The reason for the decision to introduce the paper is my conviction, shared by the other members of the blog, that we should acquaint ourselves with attempts made by orthodox, well-informed Christians to deal with one of the most difficult problems that Christianity meets today in the realm of ideas. Rather than dismiss these men as by definition apostate, we should join the discussion. I hope that our scientists, theologians, philosophers and others will do so. To facilitate the conversation we have posted a link to Keller’s paper at our blog.

Thursday, March 4, 2010

Response to Clarion’s “Ten Reasons” – Introduction

In past years Clarion, the semi-official magazine of the Canadian Reformed Churches, used to publish articles by both old- and young-earth creationists. In fact, several old-earth pieces written by Dr. F.G. Oosterhoff were published in 2002-03 and are listed in our collected papers. Early last year, however, the editorial committee refused, quite suddenly and unexpectedly, to publish a response by old-earth creationist Dr. Tony Jelsma to an article by Dr. C. Van Dam, which promoted the young-earth theory (Clarion, 27 March 2009). Jelsma was told that the editorial committee had instituted a moratorium on any articles about origins. The reason given was that such articles caused unrest and that a cooling-off period was needed. Various appeals having been rejected, we started this blog in April 2009, beginning with the publication of the Jelsma piece.

Subsequently, contributors heard that the moratorium would be lifted by 1 January 2010. Nevertheless, a series on the history of young-earth creationism, written by a regular contributor to Clarion and submitted for publication at the conclusion of the moratorium, was refused. Instead, Clarion celebrated the lifting of the moratorium by publishing an article by five authors attacking evolution (a topic that had nothing to do with the moratorium). Subsequent issues contained articles by Dr. Van Dam, attacking, as before, old-earth creationism (Clarion, 29 January and 12 February 2010). Meanwhile the article by the old-earth creationist continued to be vetoed as unsuitable. (It had been published in different form on this blog under the title “Young-Earth Creationism: A History.”)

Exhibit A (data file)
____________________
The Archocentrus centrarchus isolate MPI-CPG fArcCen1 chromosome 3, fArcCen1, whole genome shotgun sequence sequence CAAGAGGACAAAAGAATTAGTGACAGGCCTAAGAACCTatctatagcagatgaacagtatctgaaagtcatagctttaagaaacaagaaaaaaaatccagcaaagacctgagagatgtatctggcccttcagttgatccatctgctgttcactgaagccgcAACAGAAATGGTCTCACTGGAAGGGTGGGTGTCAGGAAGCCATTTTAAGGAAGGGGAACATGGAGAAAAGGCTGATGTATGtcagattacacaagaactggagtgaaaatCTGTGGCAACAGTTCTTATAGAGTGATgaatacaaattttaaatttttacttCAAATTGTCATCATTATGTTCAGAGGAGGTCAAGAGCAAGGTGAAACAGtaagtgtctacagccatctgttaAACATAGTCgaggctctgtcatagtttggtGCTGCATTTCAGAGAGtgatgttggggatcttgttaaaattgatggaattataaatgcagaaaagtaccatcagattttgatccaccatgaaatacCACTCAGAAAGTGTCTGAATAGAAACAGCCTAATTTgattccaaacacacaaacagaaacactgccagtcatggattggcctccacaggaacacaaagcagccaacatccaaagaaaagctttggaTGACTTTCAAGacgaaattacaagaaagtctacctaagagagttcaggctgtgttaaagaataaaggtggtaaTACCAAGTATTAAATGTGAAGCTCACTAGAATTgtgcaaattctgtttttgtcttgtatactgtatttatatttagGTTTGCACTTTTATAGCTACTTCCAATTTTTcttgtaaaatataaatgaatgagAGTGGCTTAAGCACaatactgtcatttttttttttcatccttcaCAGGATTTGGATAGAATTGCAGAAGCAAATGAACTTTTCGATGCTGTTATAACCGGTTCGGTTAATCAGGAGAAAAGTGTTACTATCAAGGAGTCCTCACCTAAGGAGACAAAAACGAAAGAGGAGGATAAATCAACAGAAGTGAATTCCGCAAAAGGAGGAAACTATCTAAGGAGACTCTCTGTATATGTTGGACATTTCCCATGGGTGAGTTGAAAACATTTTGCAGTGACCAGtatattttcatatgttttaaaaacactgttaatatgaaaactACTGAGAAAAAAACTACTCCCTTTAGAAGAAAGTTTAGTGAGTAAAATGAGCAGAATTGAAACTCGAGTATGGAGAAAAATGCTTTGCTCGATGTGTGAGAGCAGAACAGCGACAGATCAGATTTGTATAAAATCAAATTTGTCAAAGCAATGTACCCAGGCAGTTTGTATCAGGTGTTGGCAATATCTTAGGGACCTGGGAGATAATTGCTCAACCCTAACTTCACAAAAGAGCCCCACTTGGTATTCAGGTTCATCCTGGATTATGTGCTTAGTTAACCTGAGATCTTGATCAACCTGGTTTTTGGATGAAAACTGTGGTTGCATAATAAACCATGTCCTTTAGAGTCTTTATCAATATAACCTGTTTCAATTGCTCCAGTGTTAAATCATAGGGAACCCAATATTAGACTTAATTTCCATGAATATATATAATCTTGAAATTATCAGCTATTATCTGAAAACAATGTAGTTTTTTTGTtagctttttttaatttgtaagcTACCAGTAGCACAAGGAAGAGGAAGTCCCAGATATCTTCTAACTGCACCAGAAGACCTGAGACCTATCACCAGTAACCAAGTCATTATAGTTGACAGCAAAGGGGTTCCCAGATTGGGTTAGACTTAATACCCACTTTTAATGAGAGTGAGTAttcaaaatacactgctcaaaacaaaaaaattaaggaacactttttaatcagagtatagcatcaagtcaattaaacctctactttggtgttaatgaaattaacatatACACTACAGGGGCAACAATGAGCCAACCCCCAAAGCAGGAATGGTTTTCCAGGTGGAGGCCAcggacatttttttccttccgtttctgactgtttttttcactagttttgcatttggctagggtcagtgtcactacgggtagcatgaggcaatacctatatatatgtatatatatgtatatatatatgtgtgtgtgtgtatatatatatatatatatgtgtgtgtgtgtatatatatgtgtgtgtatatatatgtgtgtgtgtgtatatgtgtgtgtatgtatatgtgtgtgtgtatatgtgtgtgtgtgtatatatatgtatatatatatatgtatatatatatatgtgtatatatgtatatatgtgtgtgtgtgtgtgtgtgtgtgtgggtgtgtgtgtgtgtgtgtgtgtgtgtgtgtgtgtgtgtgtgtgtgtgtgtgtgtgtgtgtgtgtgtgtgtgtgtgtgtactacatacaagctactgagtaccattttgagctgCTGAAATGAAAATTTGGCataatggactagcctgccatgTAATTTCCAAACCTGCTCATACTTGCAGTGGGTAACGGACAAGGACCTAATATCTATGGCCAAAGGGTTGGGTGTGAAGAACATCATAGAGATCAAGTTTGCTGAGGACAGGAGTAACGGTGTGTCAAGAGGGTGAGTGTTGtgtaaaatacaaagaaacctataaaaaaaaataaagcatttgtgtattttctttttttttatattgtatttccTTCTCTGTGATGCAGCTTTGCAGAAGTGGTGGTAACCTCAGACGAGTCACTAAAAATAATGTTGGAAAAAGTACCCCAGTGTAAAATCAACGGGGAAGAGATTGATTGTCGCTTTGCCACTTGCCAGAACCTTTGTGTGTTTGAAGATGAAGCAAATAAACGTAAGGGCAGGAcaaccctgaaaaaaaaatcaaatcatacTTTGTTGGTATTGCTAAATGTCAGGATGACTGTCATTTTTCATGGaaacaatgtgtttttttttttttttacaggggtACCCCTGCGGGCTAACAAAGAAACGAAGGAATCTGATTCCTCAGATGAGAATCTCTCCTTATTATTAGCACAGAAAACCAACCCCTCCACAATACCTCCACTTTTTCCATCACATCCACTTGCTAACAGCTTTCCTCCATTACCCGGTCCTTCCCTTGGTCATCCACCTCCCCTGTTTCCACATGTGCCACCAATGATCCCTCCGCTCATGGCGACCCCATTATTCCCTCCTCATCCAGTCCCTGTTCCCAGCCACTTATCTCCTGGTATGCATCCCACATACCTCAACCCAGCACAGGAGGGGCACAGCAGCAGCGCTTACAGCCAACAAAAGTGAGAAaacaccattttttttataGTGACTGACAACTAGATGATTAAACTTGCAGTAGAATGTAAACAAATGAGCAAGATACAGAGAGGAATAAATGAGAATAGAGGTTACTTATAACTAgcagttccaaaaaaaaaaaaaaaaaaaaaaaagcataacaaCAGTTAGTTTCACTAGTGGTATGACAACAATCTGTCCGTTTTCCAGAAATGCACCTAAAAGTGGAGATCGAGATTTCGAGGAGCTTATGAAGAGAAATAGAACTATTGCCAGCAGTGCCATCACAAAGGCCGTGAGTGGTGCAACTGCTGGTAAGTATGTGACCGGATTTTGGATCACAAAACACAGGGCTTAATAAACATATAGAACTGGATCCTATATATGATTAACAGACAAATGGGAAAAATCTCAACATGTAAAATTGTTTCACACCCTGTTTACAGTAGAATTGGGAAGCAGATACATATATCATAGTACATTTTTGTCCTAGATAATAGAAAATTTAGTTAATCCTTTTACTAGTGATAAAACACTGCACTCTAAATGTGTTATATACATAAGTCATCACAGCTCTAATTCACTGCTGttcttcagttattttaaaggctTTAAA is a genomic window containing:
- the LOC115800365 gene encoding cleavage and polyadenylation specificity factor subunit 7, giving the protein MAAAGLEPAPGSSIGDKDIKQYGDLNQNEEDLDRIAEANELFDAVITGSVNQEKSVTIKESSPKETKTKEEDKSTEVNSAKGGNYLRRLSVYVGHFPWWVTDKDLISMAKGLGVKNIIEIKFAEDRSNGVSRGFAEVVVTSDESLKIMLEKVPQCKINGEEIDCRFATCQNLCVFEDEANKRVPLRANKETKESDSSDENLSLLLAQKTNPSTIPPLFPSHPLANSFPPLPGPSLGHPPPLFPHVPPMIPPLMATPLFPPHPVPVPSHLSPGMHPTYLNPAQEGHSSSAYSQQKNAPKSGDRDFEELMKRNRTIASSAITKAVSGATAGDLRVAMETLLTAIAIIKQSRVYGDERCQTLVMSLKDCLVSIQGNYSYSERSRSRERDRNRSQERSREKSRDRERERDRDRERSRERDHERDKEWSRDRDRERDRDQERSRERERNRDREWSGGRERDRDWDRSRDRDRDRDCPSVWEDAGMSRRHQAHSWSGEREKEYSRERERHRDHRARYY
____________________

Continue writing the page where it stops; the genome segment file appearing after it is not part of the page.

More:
Members of Reformed Academic have reacted to the new policy by means of private correspondence and letters to the editor. They will continue to do so, and they intend to continue to deal with the issue also by means of this blog. The present series of postings concentrates, however, on the article by the five authors. We promised to do so early in February. This article is by W. Bredenhof, W. Geurts, G. VanPopta, J. VanPopta, J. Witteveen, and was entitled “Ten Reasons Why Evolution is Dangerous and Evil”, Clarion, v. 59, n. 1 (1 January 2010), pp. 6-9 [available electronically here - link provided here; our quotes are from the printed edition].

We are now ready to fulfill this promise. It is our intention to deal with the introduction and the “ten reasons” one at a time. The Clarion comments will be given first, followed by our responses to numbered items. These responses are co-authored and also use material contributed by those who have written us privately. After we have finished responding to each of the reasons one at a time, dealing with specific details, we plan to post a concluding general response.